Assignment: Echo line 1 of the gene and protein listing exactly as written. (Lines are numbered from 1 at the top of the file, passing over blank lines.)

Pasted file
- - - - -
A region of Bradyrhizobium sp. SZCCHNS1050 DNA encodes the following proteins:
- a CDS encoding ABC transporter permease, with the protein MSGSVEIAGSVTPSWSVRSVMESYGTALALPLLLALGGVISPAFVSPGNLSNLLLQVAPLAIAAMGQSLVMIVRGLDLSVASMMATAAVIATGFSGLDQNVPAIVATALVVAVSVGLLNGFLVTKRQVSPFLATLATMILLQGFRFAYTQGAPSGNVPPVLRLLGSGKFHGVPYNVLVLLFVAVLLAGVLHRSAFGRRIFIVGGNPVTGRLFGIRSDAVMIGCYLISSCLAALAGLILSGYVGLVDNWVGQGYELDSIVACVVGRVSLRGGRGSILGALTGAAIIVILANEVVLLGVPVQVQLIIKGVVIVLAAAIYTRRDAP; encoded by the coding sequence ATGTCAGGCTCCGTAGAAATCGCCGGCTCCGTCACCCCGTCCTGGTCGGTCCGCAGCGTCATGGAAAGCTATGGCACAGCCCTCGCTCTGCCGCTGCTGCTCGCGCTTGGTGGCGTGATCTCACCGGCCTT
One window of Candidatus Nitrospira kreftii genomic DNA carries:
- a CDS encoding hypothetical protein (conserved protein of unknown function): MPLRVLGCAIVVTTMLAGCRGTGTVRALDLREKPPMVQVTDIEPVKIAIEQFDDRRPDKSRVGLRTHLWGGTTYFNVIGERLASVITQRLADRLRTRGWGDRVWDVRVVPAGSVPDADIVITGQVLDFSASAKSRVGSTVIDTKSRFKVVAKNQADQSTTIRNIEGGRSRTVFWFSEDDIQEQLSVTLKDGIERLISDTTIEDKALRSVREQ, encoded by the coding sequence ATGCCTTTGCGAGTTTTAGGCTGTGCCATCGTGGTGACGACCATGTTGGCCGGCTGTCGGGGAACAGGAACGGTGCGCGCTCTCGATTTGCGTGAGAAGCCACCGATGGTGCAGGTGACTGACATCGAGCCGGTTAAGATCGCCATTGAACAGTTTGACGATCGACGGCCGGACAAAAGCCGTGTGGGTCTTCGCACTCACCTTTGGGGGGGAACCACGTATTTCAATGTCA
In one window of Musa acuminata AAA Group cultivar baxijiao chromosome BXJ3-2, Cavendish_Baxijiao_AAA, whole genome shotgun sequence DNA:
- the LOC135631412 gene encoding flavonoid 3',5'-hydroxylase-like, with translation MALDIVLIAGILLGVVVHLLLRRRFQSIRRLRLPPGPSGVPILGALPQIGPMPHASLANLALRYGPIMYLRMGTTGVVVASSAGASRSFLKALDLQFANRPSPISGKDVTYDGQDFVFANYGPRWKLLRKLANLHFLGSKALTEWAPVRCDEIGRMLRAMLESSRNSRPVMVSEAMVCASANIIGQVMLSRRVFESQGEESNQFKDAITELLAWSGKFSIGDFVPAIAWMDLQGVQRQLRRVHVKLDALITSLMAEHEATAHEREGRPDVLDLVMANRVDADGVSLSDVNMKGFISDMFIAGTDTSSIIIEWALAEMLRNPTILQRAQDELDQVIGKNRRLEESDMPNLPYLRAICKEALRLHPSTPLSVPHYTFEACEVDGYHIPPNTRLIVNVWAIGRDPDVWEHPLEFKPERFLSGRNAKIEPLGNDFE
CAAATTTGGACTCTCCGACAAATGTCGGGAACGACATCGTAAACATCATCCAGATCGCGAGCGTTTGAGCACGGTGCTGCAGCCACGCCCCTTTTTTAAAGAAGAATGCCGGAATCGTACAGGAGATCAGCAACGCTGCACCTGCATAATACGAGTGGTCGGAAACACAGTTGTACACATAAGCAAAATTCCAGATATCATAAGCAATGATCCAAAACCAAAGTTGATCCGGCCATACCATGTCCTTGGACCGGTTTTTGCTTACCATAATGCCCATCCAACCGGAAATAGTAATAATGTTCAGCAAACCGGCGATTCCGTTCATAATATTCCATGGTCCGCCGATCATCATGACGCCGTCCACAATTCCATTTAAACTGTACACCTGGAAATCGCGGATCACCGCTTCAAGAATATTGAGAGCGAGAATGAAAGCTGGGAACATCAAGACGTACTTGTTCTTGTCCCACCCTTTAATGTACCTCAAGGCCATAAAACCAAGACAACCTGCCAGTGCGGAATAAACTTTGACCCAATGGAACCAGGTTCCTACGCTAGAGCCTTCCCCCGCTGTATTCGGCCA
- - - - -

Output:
A region of Bradyrhizobium sp. SZCCHNS1050 DNA encodes the following proteins: